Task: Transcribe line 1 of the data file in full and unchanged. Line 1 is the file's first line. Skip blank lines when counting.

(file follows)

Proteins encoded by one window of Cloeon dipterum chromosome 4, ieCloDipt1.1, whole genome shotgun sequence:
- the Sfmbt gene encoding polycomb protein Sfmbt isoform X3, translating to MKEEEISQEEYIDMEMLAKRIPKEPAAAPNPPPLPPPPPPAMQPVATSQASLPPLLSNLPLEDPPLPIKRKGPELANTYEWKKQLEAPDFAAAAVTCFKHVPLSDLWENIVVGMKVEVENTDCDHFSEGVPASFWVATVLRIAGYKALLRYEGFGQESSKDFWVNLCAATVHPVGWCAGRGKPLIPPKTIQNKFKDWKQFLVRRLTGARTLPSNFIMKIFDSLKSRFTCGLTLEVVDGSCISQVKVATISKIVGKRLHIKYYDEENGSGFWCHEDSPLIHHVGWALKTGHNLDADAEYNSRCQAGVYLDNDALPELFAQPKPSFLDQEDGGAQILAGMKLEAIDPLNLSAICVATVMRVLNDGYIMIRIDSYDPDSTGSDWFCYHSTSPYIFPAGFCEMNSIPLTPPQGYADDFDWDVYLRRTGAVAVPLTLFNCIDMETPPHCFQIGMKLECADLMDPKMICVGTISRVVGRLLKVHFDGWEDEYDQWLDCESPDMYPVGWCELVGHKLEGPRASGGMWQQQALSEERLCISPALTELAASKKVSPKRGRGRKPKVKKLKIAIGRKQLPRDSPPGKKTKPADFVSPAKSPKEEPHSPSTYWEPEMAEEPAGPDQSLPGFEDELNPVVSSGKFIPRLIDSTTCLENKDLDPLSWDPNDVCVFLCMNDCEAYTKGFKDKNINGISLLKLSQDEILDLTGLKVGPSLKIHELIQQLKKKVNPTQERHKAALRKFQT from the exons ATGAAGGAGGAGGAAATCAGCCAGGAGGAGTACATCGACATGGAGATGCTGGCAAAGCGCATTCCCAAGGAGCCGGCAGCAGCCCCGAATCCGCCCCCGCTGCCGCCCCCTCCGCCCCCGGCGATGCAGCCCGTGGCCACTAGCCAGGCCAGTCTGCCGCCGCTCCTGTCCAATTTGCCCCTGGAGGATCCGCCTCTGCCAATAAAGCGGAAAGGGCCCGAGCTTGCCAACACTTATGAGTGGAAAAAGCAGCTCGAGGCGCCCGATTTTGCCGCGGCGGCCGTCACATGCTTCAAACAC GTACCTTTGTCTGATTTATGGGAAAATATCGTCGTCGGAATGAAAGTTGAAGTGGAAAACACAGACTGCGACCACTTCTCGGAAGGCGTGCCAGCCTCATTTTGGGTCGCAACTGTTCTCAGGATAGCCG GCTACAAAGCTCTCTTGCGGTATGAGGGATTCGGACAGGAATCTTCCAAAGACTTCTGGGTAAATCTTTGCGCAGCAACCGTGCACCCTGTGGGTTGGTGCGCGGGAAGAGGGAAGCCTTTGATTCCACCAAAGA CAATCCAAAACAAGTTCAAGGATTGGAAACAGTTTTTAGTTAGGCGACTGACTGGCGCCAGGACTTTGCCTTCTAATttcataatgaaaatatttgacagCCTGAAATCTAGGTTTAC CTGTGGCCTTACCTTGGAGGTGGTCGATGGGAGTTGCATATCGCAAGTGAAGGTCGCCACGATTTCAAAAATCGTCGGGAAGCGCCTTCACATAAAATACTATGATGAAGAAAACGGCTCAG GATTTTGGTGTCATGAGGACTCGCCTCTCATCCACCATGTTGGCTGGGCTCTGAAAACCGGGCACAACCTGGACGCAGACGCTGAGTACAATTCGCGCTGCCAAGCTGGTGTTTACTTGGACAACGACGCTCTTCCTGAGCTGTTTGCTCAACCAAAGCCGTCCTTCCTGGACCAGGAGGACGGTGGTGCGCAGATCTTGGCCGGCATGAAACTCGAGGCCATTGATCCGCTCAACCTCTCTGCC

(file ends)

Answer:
Proteins encoded by one window of Cloeon dipterum chromosome 4, ieCloDipt1.1, whole genome shotgun sequence: